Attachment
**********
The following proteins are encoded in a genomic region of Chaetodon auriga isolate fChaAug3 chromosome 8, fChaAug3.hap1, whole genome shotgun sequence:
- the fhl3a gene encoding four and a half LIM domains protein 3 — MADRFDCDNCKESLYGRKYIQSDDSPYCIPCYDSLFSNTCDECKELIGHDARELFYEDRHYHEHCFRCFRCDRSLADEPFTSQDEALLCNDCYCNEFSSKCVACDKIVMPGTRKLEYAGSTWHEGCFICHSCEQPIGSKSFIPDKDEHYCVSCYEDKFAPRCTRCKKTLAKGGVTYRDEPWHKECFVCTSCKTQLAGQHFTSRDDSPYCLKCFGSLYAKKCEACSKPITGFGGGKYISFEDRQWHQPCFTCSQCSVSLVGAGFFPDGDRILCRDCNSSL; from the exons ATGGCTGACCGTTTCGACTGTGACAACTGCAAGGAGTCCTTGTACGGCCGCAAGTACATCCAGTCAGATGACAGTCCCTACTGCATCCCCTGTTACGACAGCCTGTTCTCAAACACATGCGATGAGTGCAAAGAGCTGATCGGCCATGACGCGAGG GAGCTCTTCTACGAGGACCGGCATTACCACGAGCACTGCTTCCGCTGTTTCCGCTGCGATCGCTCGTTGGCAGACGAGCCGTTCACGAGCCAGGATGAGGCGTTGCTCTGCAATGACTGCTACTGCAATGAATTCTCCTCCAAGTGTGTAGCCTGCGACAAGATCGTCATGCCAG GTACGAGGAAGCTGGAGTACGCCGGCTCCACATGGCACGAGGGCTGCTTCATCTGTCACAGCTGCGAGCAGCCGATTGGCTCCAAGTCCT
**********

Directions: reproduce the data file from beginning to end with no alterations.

The following proteins are encoded in a genomic region of Chaetodon auriga isolate fChaAug3 chromosome 8, fChaAug3.hap1, whole genome shotgun sequence:
- the fhl3a gene encoding four and a half LIM domains protein 3 — MADRFDCDNCKESLYGRKYIQSDDSPYCIPCYDSLFSNTCDECKELIGHDARELFYEDRHYHEHCFRCFRCDRSLADEPFTSQDEALLCNDCYCNEFSSKCVACDKIVMPGTRKLEYAGSTWHEGCFICHSCEQPIGSKSFIPDKDEHYCVSCYEDKFAPRCTRCKKTLAKGGVTYRDEPWHKECFVCTSCKTQLAGQHFTSRDDSPYCLKCFGSLYAKKCEACSKPITGFGGGKYISFEDRQWHQPCFTCSQCSVSLVGAGFFPDGDRILCRDCNSSL; from the exons ATGGCTGACCGTTTCGACTGTGACAACTGCAAGGAGTCCTTGTACGGCCGCAAGTACATCCAGTCAGATGACAGTCCCTACTGCATCCCCTGTTACGACAGCCTGTTCTCAAACACATGCGATGAGTGCAAAGAGCTGATCGGCCATGACGCGAGG GAGCTCTTCTACGAGGACCGGCATTACCACGAGCACTGCTTCCGCTGTTTCCGCTGCGATCGCTCGTTGGCAGACGAGCCGTTCACGAGCCAGGATGAGGCGTTGCTCTGCAATGACTGCTACTGCAATGAATTCTCCTCCAAGTGTGTAGCCTGCGACAAGATCGTCATGCCAG GTACGAGGAAGCTGGAGTACGCCGGCTCCACATGGCACGAGGGCTGCTTCATCTGTCACAGCTGCGAGCAGCCGATTGGCTCCAAGTCCT